New research pinpoints the brain basis for confident decision-making



<p>How cold was the Ice Age? While one can imagine layers of ice covering everything around the world, that’s not exactly what happened. In fact, researchers identified the temperature of the Last Glacial Maximum, from about 20,000 ago, to be about <strong>46 degrees </strong><strong>Fahrenheit</strong> (<strong>7.8 C)</strong>. </p><p>This, of course, was the <strong>average global temperature</strong> – not the extent of how cold it really got in some places. The Last Glacial Maximum (LGM) was a very chilly period, when glaciers covered about half of North and South Americas, as well as Europe and parts of Asia. Overall, the new paper found that the world’s temperatures were <span style=”background-color: initial;”>about <strong>11 degrees </strong></span><strong><span style=”background-color: initial;”>Fahrenheit</span> or 6 degrees Celsius </strong>less warm than today. If you’re comparing, the average global temperature was 14 C (57 F) in the 20th century.</p>

<p>The study’s lead author, Jessica Tierney, associate professor at the University of Arizona Department of Geosciences, addressed that this may not sound like a big deal to some but was, in fact, monumental.</p><p style=”margin-left: 20px;”>”In your own personal experience that might not sound like a big difference, but, in fact, it’s a huge change,” explained Tierney. “In North America and Europe, the most northern parts were covered in ice and were extremely cold. Even here in Arizona, there was big cooling. But the biggest cooling was in high latitudes, such as the Arctic, where it was about 14 C (25 F) colder than today.”</p><p>This corresponds to climate change models, which show that high latitudes get warmer at a faster rate than low latitudes. This means, according to projections, that this process of “polar amplification” will make it warmer and warmer over areas like the Arctic which are more sensitive to climate change.</p>

Surface air temperatures during the last ice age.

Credit: Jessica Tierney, University of Arizona

<p>Tierney’s team calculated that every time the amount of atmospheric carbon will double, global temperatures should go up by<strong> 3.4 C (6.1 F).</strong> Carbon levels during the Ice Age were about 180 parts per million, then rose to about 280 parts per million during the Industrial Revolution, and have by now reached 415 parts per million.</p><p>How did the scientists reach their conclusions? The team used models that connected data from ocean plankton fossils to sea-surface temperatures. A technique called data assimilation, used in weather forecasting, was then employed to link the fossil data with climate model simulations of the LGM. </p><p style=”margin-left: 20px;”>”What happens in a weather office is they measure the temperature, pressure, humidity and use these measurements to update a forecasting model and predict the weather,” Tierney <a href=”https://phys.org/news/2020-08-cold-ice-age.html” target=”_blank”>shared</a>. “Here, we use the Boulder, Colorado-based National Center for Atmospheric Research climate model to produce a hindcast of the LGM, and then we update this hindcast with the actual data to predict what the climate was like.”</p>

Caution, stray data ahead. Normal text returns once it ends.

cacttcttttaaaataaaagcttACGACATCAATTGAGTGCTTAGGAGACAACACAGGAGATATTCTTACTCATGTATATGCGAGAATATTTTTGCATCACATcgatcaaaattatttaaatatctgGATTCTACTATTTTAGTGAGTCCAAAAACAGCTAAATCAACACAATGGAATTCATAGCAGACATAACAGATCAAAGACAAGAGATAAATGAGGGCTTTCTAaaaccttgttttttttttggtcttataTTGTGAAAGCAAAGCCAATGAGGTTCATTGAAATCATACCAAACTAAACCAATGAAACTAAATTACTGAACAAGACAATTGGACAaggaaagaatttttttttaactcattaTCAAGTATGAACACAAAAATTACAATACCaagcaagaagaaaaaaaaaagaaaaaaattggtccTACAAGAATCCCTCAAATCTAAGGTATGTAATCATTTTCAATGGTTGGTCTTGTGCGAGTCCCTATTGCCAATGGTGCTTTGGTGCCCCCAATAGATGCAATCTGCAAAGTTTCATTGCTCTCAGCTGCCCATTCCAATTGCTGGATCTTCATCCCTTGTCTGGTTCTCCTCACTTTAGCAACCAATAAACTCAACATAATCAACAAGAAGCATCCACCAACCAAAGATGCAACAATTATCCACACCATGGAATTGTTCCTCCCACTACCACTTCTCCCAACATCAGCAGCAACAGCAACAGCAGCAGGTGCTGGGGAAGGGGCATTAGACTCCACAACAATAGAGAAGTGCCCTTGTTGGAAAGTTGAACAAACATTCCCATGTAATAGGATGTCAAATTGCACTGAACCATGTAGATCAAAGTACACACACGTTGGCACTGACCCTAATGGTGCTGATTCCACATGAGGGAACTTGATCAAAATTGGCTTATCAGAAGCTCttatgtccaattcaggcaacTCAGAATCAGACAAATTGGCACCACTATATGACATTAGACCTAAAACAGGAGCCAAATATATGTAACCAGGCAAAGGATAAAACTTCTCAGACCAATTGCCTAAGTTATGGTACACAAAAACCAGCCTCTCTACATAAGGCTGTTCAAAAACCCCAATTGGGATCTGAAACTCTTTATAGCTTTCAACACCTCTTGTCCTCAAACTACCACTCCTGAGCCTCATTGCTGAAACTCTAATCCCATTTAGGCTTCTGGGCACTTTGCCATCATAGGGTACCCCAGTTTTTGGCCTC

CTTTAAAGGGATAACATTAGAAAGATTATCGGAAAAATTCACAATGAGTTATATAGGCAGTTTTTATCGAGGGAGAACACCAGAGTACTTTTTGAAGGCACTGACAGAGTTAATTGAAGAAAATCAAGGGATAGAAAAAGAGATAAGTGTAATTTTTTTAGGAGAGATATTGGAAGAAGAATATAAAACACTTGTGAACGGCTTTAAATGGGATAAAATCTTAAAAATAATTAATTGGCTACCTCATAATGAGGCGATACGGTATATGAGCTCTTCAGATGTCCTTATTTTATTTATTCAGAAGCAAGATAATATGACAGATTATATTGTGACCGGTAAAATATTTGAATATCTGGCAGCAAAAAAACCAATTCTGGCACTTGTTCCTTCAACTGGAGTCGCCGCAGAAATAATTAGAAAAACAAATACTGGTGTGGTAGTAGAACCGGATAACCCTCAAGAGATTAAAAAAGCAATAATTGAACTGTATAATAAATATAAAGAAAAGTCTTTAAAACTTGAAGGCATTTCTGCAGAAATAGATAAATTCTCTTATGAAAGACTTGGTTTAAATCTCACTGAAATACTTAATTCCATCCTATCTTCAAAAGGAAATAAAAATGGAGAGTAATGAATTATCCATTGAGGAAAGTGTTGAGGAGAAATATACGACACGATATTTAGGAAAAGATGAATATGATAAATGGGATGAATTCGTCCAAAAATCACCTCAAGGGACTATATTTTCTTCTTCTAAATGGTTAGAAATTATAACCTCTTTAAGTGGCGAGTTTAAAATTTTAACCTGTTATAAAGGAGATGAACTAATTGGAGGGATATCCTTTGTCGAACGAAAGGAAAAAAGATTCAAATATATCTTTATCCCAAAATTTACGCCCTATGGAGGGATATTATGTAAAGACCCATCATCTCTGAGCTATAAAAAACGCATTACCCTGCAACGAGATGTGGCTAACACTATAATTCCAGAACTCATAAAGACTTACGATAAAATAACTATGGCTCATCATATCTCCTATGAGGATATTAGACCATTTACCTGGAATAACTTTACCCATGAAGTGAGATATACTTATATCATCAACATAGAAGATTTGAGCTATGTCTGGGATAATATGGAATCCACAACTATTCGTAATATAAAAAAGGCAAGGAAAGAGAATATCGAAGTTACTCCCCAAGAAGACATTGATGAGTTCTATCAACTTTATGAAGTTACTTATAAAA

<p>The findings will help climate scientists evaluate how today’s rising atmospheric levels of carbon dioxide influence the average temperatures around the world.</p><p>Co-authors of the new study also include professor Christopher Poulsen from the University of Michigan and postdoctoral researcher Jiang Zhu, now with the National Center for Atmospheric Research.</p><p style=”margin-left: 20px;”>”Six degrees of global average cooling is enormous. The world would have looked much different during the last glacial maximum,” <a href=”https://news.umich.edu/how-cold-was-the-ice-age-researchers-now-know/” target=”_blank”>said</a> Poulsen, adding “The northern portions of North America, including here in Ann Arbor, Michigan, were covered by kilometers of ice.”</p><p>You can read their paper published in <a href=”https://www.nature.com/articles/s41586-020-2617-x” target=”_blank” rel=”noopener noreferrer”>Nature</a>. </p>

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